Adding More Colors And Tricks

The first thing you can do is make the G7 a G7(b9), so that it has more tension and adds more energy to the progression. This is really just lowering the A a half step to Ab:

and then you can take that through the inversions as well.

Notice that I am also adding a variation to the Cmaj7 chords because I move the 5th up to the 13th for all of them. You could also try to move it down to the #11

But I’ll let you explore that by yourself. For me, it is very important to think of chords as things you can change, not static grips so that you have some freedom to create the sound that you want from some basic chord symbols.

The Advantage of Rootless Voicings and Chromatic Voice-leading

A very common thing to play on a tonic chord like the Cmaj7 is to from the maj7th down to the maj6th in half-steps like this:

When I am playing this then that is not that difficult to do with these 3-note voicings, but if I was playing with the root then that is a very different story.

So playing with the 3-note chords adds quite a lot of flexibility or options for what you can do when playing chords. Which, as you will see, is where all the fun stuff really starts to come up.

When I was in the first few years of my study at the conservatory, then most of the gigs that I did were these long 3-4 hour standard gigs comping singers. Depending on the singer then everything from 1/3 to 1/2 of the songs was ballads. This can get a bit boring, but it is the perfect place to also develop voicings and voice-leading like this. This also helped keep it interesting not only for me but also for the rhythm section while the soloist was still happy (so that I didn’t get fired)

Jazz Chord Heaven!

Let’s try to take that a bit further, so you can start to see all the things that are possible, just starting with those 3 basic Jazz chords.

You have the 7th to 6th thing and you can also work with the 11th on the minor chord. Try to pay attention to how the sound changes when the movement is in different parts of the chords.

What is happening here is often referred to as inner-voice movement, and it is a beautiful way to embellish chords and add some interesting twists and turns that keep the harmony flowing in a nice way.

You also want to notice that I don’t rely on a static fingering for the chords, but instead try to find a solution that helps me play what I want to play. That can be really useful to keep in mind so that you are not stuck with only being able to play a chord in one way.

You can of course also take ideas that start with another inversion like this one:

 

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How To Explore Jazz Chords – A Better Approach

I very often get asked: “How can I learn to remember all those chord shapes?” and the answer to that is maybe a little surprising.

There is one way that you should be learning and practicing chords that is really overlooked, and that is a pity because it is very efficient and a practical way to come up with some great sound chord ideas that you can actually use.

Inversions And What You Might Be Missing

Usually when you are starting with learning a type of Jazz chords like Drop2, then the first thing that you focused on is learning inversions of a chord like this Dm7:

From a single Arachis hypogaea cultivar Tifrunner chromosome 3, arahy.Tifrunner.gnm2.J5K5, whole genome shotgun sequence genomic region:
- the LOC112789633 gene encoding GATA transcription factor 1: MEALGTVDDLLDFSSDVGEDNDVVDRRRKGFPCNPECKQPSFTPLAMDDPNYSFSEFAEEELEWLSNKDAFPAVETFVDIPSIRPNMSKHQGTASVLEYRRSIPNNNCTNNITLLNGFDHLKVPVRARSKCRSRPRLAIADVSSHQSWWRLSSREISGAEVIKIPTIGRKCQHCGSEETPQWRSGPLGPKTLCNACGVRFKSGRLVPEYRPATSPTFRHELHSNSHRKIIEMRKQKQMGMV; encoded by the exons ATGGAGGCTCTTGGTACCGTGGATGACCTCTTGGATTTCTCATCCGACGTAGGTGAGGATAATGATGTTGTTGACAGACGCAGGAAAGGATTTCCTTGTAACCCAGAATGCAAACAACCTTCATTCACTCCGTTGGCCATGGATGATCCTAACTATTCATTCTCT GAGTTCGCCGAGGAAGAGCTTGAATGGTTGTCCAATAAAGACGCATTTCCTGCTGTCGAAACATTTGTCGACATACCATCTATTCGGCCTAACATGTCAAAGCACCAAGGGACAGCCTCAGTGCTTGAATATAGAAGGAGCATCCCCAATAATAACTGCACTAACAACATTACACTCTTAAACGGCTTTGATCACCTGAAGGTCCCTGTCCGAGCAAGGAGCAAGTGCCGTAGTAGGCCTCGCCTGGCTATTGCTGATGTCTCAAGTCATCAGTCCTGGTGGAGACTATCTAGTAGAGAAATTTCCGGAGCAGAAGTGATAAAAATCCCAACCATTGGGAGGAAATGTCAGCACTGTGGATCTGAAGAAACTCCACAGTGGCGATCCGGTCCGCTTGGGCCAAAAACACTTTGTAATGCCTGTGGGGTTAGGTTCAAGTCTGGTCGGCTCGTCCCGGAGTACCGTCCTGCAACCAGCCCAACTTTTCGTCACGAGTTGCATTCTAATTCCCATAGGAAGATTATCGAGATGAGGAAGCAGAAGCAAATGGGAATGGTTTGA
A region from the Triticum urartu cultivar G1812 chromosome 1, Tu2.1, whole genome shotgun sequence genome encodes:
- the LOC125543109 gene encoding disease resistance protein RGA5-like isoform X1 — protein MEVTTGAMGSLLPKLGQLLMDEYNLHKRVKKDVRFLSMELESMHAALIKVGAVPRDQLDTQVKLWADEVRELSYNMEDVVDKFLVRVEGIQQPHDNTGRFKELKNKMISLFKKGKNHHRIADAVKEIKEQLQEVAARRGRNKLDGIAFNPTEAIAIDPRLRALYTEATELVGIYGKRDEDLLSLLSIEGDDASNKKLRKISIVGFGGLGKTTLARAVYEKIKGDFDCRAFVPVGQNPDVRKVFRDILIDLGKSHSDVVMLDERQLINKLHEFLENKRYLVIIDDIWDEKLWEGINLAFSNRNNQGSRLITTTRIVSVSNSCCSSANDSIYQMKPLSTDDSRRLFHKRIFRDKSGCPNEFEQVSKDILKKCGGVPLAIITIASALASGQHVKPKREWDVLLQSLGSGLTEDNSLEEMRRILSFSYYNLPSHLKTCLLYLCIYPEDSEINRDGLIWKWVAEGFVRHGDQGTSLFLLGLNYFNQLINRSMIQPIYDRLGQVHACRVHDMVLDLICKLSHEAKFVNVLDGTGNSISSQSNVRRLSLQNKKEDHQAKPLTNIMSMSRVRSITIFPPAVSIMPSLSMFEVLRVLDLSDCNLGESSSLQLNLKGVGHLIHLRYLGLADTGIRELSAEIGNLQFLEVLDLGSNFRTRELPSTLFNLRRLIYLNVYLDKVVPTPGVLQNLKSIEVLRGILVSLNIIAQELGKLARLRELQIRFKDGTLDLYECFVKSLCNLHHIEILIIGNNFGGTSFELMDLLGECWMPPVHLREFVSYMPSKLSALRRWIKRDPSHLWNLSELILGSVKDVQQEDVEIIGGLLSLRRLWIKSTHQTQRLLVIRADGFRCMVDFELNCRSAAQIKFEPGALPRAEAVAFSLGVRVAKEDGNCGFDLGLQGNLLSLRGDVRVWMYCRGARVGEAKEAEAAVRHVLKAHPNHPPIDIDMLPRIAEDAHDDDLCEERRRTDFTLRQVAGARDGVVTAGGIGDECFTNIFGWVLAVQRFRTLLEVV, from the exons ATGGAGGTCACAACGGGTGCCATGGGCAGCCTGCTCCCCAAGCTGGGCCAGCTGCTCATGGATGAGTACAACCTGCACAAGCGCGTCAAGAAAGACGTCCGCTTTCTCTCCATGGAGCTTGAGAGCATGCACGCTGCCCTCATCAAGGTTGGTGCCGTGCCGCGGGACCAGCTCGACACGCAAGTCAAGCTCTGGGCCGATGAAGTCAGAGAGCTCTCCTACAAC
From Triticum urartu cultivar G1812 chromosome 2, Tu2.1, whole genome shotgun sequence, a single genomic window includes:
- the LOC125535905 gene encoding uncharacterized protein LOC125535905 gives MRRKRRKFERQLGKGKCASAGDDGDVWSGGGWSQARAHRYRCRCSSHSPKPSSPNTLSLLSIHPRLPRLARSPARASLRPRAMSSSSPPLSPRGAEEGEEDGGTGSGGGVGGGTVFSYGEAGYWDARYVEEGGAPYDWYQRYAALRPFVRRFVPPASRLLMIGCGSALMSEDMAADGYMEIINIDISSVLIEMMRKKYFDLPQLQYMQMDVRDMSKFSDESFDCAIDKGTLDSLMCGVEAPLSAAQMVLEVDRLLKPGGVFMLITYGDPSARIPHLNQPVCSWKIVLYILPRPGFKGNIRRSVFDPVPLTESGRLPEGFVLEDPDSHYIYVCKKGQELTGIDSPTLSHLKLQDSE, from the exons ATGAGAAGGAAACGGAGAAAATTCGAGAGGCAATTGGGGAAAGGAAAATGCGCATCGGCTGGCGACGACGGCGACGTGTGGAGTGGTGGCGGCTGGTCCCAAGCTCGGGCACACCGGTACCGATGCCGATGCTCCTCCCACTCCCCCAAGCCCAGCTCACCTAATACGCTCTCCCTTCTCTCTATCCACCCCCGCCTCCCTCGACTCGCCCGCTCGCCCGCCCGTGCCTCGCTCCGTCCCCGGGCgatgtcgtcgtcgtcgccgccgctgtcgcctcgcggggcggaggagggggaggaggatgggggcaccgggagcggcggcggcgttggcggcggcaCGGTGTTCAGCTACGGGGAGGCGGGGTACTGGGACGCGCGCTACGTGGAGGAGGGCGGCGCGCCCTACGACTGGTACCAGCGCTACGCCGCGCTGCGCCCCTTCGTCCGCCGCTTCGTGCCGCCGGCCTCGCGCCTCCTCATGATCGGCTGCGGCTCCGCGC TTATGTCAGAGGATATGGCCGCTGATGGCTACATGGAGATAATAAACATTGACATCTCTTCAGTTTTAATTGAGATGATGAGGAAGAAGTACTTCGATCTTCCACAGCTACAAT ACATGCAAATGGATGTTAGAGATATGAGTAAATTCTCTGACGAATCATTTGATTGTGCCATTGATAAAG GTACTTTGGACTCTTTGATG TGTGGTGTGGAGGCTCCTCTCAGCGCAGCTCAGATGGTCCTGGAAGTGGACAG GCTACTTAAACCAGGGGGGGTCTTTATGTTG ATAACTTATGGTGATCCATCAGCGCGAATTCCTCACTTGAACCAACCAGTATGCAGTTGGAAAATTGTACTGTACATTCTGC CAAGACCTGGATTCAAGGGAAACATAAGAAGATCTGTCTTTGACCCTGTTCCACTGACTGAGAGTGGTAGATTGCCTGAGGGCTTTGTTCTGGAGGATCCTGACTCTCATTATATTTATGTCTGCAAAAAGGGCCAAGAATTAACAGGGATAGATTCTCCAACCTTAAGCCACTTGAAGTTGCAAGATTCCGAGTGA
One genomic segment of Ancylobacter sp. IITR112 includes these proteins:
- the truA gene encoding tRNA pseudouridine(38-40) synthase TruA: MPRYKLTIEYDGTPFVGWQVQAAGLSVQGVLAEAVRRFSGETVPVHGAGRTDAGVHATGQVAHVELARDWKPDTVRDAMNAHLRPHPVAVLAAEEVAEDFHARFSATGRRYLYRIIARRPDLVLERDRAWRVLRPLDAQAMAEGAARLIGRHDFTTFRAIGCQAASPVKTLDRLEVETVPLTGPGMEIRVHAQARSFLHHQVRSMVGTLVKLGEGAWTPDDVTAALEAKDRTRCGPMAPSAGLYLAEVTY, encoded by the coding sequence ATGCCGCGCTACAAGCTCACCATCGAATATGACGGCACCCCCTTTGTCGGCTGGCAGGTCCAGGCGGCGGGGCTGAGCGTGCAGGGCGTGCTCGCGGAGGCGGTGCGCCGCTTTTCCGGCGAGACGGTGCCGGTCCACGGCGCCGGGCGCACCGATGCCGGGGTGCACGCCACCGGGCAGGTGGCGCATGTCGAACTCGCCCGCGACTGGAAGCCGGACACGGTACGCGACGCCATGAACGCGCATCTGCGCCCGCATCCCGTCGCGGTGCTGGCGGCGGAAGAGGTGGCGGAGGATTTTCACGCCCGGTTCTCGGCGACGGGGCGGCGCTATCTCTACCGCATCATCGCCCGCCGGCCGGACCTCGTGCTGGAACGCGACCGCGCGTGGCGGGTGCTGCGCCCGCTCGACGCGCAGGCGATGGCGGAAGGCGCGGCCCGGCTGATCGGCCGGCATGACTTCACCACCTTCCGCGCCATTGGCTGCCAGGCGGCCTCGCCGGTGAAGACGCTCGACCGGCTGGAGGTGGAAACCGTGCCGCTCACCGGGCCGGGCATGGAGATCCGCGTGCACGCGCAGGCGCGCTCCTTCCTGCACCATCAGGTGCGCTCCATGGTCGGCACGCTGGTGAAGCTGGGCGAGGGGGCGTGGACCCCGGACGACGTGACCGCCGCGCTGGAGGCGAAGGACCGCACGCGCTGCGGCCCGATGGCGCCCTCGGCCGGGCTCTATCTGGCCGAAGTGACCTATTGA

Obviously, that is a good way to learn the voicings for a specific chord, and anyway a good exercise, but you also need to learn the inversions for the other chords

And then you would have to repeat that process for voicings when you add extensions or alterations. And in the meantime, you are not working on actually using the chords to make music. It is not put together and used for anything.

So instead of focusing too much on practicing tons of inversions where the chords are not in any type of context and you are not making music with them then there is another thing that is much more useful to explore.

That is what I will show you how to do in this video.

Finding The Music in the Chords

As you can see, I am using Drop2 voicings in this video, but really the same is true for all other types of chords whether they are drop3 or triad voicings.

If you went over the chords that I showed at the beginning of the video then you can put 3 voicings together and play a II V I like this:

And you could go over inversions of this as well, but I think there is something else that is more useful.

If you want to comp with these chords in a piece of music then that could be something like this.

 

So you want to add different melodies and rhythms, and as you can hear I am using a lot of different voicings, but it is really just coming from the 3 basic chords that I started with. So the next thing to do is to take one of those basic voicings and then try to open it up so you can comp like this with it.

And this is not about learning some other chord voicings that you put in instead, it is about knowing variations of these chords, it is about opening up the voicing so that you can create some interesting colors, melodies, and voice movement. When you practThat is what we all love about Jazz chords after all.

How To Remember All The Chord Shapes

If you are using chords to comp or play a chord solo then the most important thing is flexibility. And if you only practice chords as grips and inversions then you are not organizing the chords in a way that helps you make music with them.